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Am J Public Health. 2009 May;99(5):929-35. doi: 10.2105/AJPH.2008.135236. Epub 2009 Mar 19.

Hospital practices and women's likelihood of fulfilling their intention to exclusively breastfeed.

Author information

  • 1Department of Maternal and Child Health, Boston University School of Public Health, 715 Albany St, Talbot W540, Boston, MA 02118, USA. declercq@bu.edu

Abstract

OBJECTIVES:

We sought to assess whether breastfeeding-related hospital practices reported by mothers were associated with achievement of their intentions to exclusively breastfeed.

METHODS:

We used data from Listening to Mothers II, a nationally representative survey of 1573 mothers who had given birth in a hospital to a singleton in 2005. Mothers were asked retrospectively about their breastfeeding intention, infant feeding at 1 week, and 7 hospital practices.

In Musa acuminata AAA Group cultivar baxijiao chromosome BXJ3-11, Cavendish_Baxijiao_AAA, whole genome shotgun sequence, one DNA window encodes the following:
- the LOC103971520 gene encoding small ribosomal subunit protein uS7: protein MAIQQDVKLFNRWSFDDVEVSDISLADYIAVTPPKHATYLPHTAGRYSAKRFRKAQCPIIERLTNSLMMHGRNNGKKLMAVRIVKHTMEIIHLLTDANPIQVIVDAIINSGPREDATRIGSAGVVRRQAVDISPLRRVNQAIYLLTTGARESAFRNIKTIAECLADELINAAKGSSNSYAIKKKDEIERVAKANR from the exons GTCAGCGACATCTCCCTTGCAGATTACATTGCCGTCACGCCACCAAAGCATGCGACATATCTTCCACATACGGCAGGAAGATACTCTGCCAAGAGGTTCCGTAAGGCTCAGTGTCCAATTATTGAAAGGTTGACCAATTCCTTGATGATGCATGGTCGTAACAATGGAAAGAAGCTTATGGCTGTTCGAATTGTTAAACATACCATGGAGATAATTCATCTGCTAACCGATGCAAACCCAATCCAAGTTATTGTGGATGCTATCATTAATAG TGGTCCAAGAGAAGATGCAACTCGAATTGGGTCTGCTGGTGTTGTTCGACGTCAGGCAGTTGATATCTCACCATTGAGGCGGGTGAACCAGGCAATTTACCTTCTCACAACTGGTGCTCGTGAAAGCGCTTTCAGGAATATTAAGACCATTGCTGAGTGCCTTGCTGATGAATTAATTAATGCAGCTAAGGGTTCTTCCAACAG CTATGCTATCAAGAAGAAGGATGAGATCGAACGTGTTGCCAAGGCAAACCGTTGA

RESULTS:

Primiparas reported a substantial difference between their intention to exclusively breastfeed (70%) and this practice at 1 week (50%). They also reported hospital practices that conflicted with the Baby-Friendly Ten Steps, including supplementation (49%) and pacifier use (45%). Primiparas who delivered in hospitals that practiced 6 or 7 of the steps were 6 times more likely to achieve their intention to exclusively breastfeed than were those in hospitals that practiced none or 1 of the steps. Mothers who reported supplemental feedings to their infant were less likely to achieve their intention to exclusively breastfeed: primiparas (adjusted odds ratio [AOR] = 4.4; 95% confidence interval [CI] = 2.1, 9.3); multiparas (AOR = 8.8; 95% CI = 4.4, 17.6).

CONCLUSIONS:

Hospitals should implement policies that support breastfeeding with particular attention to eliminating supplementation of healthy newborns.

PMID:
19299680
[PubMed - indexed for MEDLINE]
PMCID:
PMC2667852
Free PMC Article
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